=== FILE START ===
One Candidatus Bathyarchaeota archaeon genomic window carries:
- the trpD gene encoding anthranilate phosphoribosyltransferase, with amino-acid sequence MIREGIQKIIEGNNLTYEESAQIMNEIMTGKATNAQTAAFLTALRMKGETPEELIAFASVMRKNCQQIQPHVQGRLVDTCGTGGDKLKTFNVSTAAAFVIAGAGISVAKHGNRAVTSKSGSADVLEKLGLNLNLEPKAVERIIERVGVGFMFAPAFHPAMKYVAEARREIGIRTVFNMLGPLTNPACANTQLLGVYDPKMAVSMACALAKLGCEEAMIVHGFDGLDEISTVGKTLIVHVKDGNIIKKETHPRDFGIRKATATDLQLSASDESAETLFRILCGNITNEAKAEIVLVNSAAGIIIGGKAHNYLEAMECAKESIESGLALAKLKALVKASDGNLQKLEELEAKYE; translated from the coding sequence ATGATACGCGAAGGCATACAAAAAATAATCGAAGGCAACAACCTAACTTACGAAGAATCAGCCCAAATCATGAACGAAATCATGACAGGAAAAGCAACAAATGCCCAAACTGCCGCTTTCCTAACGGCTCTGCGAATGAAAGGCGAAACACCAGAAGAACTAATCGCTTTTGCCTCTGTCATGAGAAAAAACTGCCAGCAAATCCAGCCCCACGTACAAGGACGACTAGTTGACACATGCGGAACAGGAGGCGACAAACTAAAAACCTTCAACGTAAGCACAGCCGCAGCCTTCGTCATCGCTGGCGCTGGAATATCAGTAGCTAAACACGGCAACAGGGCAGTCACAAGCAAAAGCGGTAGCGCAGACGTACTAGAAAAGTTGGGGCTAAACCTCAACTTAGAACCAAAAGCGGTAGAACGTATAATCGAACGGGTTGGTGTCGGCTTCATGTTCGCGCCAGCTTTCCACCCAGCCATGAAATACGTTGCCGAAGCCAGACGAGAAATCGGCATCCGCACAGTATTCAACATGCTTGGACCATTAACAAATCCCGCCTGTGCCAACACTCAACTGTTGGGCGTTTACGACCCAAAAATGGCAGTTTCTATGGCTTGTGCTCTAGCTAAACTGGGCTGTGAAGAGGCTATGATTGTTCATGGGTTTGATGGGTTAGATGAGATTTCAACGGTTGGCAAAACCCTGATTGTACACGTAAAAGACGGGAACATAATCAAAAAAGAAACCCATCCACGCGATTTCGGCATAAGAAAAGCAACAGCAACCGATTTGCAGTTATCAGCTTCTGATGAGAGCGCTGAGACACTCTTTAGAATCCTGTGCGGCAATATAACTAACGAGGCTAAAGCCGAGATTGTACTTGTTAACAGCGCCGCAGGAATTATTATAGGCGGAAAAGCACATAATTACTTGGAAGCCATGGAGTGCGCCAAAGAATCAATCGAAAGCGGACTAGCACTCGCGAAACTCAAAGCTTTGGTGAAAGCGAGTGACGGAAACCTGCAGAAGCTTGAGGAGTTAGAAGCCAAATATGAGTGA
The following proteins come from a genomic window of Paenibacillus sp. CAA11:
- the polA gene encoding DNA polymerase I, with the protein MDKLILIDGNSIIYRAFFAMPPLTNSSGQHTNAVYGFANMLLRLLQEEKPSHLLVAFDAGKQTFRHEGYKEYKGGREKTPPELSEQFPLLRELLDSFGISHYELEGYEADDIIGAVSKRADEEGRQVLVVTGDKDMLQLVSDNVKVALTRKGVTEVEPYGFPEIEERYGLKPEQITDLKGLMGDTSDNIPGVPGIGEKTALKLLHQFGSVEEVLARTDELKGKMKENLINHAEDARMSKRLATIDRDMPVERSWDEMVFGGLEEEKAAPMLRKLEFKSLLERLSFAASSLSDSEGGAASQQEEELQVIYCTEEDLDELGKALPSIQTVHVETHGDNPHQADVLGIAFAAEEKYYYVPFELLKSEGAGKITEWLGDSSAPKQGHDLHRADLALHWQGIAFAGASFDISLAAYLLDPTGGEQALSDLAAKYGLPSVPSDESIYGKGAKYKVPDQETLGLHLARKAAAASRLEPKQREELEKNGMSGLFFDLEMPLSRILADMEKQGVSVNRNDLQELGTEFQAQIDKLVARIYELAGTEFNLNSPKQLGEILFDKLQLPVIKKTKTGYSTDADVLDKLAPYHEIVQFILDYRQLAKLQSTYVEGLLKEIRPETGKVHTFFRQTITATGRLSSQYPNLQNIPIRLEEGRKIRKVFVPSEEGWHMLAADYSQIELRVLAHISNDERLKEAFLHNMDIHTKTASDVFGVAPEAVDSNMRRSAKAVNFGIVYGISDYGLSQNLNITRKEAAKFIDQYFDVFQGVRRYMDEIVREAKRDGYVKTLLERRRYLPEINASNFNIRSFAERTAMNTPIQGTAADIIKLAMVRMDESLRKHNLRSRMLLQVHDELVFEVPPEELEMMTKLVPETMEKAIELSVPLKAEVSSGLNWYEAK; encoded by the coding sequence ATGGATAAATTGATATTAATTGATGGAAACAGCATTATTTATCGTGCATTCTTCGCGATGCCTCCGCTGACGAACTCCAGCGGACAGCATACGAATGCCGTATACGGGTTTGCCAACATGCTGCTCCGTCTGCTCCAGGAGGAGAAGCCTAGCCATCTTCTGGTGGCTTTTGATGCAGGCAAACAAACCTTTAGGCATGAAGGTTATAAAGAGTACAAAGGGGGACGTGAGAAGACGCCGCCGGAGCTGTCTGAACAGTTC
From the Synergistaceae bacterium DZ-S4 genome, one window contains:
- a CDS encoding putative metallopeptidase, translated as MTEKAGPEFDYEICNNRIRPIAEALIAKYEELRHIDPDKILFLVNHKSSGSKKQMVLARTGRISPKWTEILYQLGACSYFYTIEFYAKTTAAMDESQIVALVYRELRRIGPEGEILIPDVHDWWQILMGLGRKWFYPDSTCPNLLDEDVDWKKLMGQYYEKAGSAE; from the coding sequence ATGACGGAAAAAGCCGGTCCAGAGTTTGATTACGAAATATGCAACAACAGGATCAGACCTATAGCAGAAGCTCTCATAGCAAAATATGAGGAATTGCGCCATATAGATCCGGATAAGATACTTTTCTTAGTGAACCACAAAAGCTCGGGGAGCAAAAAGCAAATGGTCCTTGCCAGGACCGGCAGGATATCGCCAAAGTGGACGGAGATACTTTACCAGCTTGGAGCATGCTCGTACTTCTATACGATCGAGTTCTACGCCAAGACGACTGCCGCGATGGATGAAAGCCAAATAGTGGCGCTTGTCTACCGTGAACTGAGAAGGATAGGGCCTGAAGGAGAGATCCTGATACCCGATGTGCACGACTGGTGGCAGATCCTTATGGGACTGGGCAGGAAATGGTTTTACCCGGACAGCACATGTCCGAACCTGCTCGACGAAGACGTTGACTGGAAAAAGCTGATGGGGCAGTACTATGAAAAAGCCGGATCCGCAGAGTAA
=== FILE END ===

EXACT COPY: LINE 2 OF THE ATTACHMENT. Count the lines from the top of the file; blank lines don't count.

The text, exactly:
- the trpD gene encoding anthranilate phosphoribosyltransferase, with amino-acid sequence MIREGIQKIIEGNNLTYEESAQIMNEIMTGKATNAQTAAFLTALRMKGETPEELIAFASVMRKNCQQIQPHVQGRLVDTCGTGGDKLKTFNVSTAAAFVIAGAGISVAKHGNRAVTSKSGSADVLEKLGLNLNLEPKAVERIIERVGVGFMFAPAFHPAMKYVAEARREIGIRTVFNMLGPLTNPACANTQLLGVYDPKMAVSMACALAKLGCEEAMIVHGFDGLDEISTVGKTLIVHVKDGNIIKKETHPRDFGIRKATATDLQLSASDESAETLFRILCGNITNEAKAEIVLVNSAAGIIIGGKAHNYLEAMECAKESIESGLALAKLKALVKASDGNLQKLEELEAKYE; translated from the coding sequence ATGATACGCGAAGGCATACAAAAAATAATCGAAGGCAACAACCTAACTTACGAAGAATCAGCCCAAATCATGAACGAAATCATGACAGGAAAAGCAACAAATGCCCAAACTGCCGCTTTCCTAACGGCTCTGCGAATGAAAGGCGAAACACCAGAAGAACTAATCGCTTTTGCCTCTGTCATGAGAAAAAACTGCCAGCAAATCCAGCCCCACGTACAAGGACGACTAGTTGACACATGCGGAACAGGAGGCGACAAACTAAAAACCTTCAACGTAAGCACAGCCGCAGCCTTCGTCATCGCTGGCGCTGGAATATCAGTAGCTAAACACGGCAACAGGGCAGTCACAAGCAAAAGCGGTAGCGCAGACGTACTAGAAAAGTTGGGGCTAAACCTCAACTTAGAACCAAAAGCGGTAGAACGTATAATCGAACGGGTTGGTGTCGGCTTCATGTTCGCGCCAGCTTTCCACCCAGCCATGAAATACGTTGCCGAAGCCAGACGAGAAATCGGCATCCGCACAGTATTCAACATGCTTGGACCATTAACAAATCCCGCCTGTGCCAACACTCAACTGTTGGGCGTTTACGACCCAAAAATGGCAGTTTCTATGGCTTGTGCTCTAGCTAAACTGGGCTGTGAAGAGGCTATGATTGTTCATGGGTTTGATGGGTTAGATGAGATTTCAACGGTTGGCAAAACCCTGATTGTACACGTAAAAGACGGGAACATAATCAAAAAAGAAACCCATCCACGCGATTTCGGCATAAGAAAAGCAACAGCAACCGATTTGCAGTTATCAGCTTCTGATGAGAGCGCTGAGACACTCTTTAGAATCCTGTGCGGCAATATAACTAACGAGGCTAAAGCCGAGATTGTACTTGTTAACAGCGCCGCAGGAATTATTATAGGCGGAAAAGCACATAATTACTTGGAAGCCATGGAGTGCGCCAAAGAATCAATCGAAAGCGGACTAGCACTCGCGAAACTCAAAGCTTTGGTGAAAGCGAGTGACGGAAACCTGCAGAAGCTTGAGGAGTTAGAAGCCAAATATGAGTGA